Verizon Buys BlueJeans to Leverage Video Conferencing
by Jim Lundy
On April 16th, Verizon announced its purchase of enterprise web and video conferencing provider BlueJeans. The $400 million deal comes at a time of dramatic growth and opportunity for the web and video conferencing (WVC) market, as providers position themselves to take advantage of the growth of remote work and other emerging trends. With the coronavirus pandemic creating significant demand for web and video conferencing tools to support jobs working remotely, this is a strategic move for Verizon. In this blog, we review the basics of the deal and suggest some implications it may have for understanding the video conferencing market and the enterprise communications market more generally.
Who Is BlueJeans?
BlueJeans is a provider of enterprise communications tools. Its offerings are focused on providing intelligent solutions to meetings, virtual events, and other remote communications use cases. Aragon estimates that BlueJeans’ revenue was over $100 million before the Verizon purchase, so the deal amounts to 4X revenue for BlueJeans. BlueJeans will become a part of the Verizon Business portfolio and will continue to operate independently.
Verizon and The Rise of 5G
Purchasing BlueJeans makes sense given Verizon’s ongoing 5G rollout and the impending growth of 5G infrastructure across the globe. Video has traditionally been a bandwidth hog, and one of the limiting factors for the adoption of real-time conferencing has been a slow connection.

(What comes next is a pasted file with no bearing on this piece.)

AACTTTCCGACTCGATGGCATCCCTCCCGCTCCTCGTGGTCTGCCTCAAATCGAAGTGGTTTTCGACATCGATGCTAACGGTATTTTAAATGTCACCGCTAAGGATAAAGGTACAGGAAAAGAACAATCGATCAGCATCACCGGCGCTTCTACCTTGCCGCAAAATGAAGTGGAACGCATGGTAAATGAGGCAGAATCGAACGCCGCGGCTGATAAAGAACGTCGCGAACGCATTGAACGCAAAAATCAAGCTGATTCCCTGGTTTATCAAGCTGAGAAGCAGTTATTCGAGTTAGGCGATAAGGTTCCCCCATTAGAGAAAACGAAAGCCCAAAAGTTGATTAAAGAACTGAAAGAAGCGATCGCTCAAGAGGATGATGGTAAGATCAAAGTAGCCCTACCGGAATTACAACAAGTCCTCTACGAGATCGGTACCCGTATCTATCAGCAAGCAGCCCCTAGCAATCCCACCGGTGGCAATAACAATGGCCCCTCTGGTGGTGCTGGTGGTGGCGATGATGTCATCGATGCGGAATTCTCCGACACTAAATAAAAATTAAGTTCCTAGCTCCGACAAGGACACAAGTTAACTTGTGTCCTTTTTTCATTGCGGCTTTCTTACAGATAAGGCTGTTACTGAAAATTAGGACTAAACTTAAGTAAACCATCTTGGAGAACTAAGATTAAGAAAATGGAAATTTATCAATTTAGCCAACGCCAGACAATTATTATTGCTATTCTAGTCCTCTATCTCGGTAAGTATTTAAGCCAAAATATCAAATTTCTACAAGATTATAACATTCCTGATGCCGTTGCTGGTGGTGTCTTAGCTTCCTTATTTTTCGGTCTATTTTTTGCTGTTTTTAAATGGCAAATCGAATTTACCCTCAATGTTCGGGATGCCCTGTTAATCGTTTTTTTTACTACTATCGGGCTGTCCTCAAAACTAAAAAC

By leveraging video alongside 5G, Verizon aims to increase its market penetration for both, taking advantage of the demand for tools that can meet the challenges of working remotely. At the same time, it is important to note that the economic disruptions caused by the coronavirus contagion may delay the rollout of new infrastructure for 5G providers like Verizon, so this trend may be more of a long-term payoff.
Remote Work and the Web and Video Conferencing Market During Coronavirus
As enterprises scramble to find the right tools to support teams that are working remotely from home, competition is growing between the web and video conferencing providers. Verizon obviously sees the success of vendors like Zoom and wants to be able to leverage that with its customers. The recent security challenges faced by Zoom may be an opening for providers who heavily emphasize security—like BlueJeans–to expand their customer base.
The pandemic has already caused most workplaces to shut down. Still, Aragon expects that this is only the beginning of a remote work era in which many enterprises will permanently transition large parts of their workforce to virtual work. For employers, there are many advantages to having employees work remotely. The challenge is finding a set of reliable tools to support the team.
More Mergers Are on the Horizon
As large firms realize the market potential video conferencing tools have at this moment, we expect to see more providers like BlueJeans getting purchased. The Verizon deal may even signal the beginning of another merger wave in which other companies such as Pexip or Highfive could become targets too. AT&T, one of Verizon’s primary competitors, offers Cisco Webex, a version of RingCentral Office, and Zoom. This deal could provoke them to make an acquisition.
The deal between Verizon and BlueJeans demonstrates the growth potential of the current web and video conferencing market, which we predict will continue to expand as trends like remote work and 5G make provider offerings more desirable. While we may have a full coronavirus treatment and coronavirus diagnosis by the end of the year, the impressions this pandemic has left on the organization of the workforce will not go away. Verizon customers now have more options and the awareness this brings to BlueJeans should mean more business for them going forward.
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